ART - What you're getting into.
Join the #1 Art Workshop - LevelUpJoin Premium Art Workshop

Results 1 to 30 of 76

Thread: ART - What you're getting into.

Threaded View

  1. #1
    Join Date
    Dec 2006
    Location
    UK
    Posts
    1,972
    Thanks
    1,331
    Thanked 1,923 Times in 757 Posts
    Follows
    0
    Following
    0

    ART - What you're getting into.

    Seeing that a lot of questions are from youngsters about career paths in the arts I thought it might be helpful to have a thread that dealt with the issues all under one roof.

    "Should I choose a career in the arts?"

    Many will have answers to this. I'll kick off this thread with mine:

    The best way to answer it is for me to give a quick potted history of the state of the 'art world' both 'commercial' and 'personal'.

    The great days of illustration are over, the days when magazines competed for artists to produce work for their covers, publishers for book illustration, strips for newspapers...all has dwindled to a fraction of what it was even in the 1980s - and that was a fraction of what it was in the 1930s to 1960s.
    Nearly all the artists of today who would have been gainfully employed in those years are now clinging to one life raft.......Fantasy Art. It's a big raft, since it is blown and maintained by the abundant economic winds of the games industry, but it is a very, very overcrowded one as you can imagine.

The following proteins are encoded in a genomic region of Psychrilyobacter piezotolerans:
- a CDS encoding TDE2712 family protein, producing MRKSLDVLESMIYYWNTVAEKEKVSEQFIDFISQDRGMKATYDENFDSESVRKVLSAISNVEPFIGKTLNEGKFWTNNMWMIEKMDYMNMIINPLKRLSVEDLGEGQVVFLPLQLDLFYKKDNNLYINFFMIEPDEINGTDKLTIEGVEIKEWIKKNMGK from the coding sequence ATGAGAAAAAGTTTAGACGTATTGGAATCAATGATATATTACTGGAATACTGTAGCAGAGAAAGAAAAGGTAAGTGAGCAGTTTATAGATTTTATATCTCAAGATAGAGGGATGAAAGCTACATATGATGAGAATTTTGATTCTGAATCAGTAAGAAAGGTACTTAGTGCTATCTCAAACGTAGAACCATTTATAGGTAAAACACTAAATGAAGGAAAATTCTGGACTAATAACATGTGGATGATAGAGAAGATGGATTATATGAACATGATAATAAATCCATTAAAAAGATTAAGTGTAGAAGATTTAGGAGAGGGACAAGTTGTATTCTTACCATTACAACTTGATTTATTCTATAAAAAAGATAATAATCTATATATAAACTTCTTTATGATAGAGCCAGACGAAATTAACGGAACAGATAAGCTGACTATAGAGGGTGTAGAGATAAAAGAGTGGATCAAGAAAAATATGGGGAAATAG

Also the gallery system is not what it was during the great days of the Paris Salons and is only a husk of what it used to be in the early part of the 20th century. This is because of the emergence of the new information delivery system; namely the modern media explosion and the internet. The 'superstar' artists of today are therefore no longer plastic artists (painters and sculptors) but media savvy essayists with the conceptual objects they produce being judged and accordingly valued by how successful they are at provocation and the celebrity it generates....tailor-made for media reportage and dissemination.
    Hence the plastic arts practiced by the 'gallery painters' exist under the main commercial media radar whilst still maintaining the high artistic concerns (among the serious and dedicated) that the practitioners always had from Giotto to Rembrandt to Picasso. The difference is that the 'high priests' of society no longer sanction or patronise it on anything like the scale they did in the past and the artist is left to find buyers in the bazaars of the connoisseurs; the 'gallery system'.

    You need to know this. Very few will tell you this either because they are clueless or do not possess the wit to realise it, are deluded or lie about it.
    You need to know this because the pursuit of art as a 'profession' or 'life calling' is unmercifully hard due to attitudes towards the plastic arts in our current global culture and its impact on those practicing it within the context of that culture.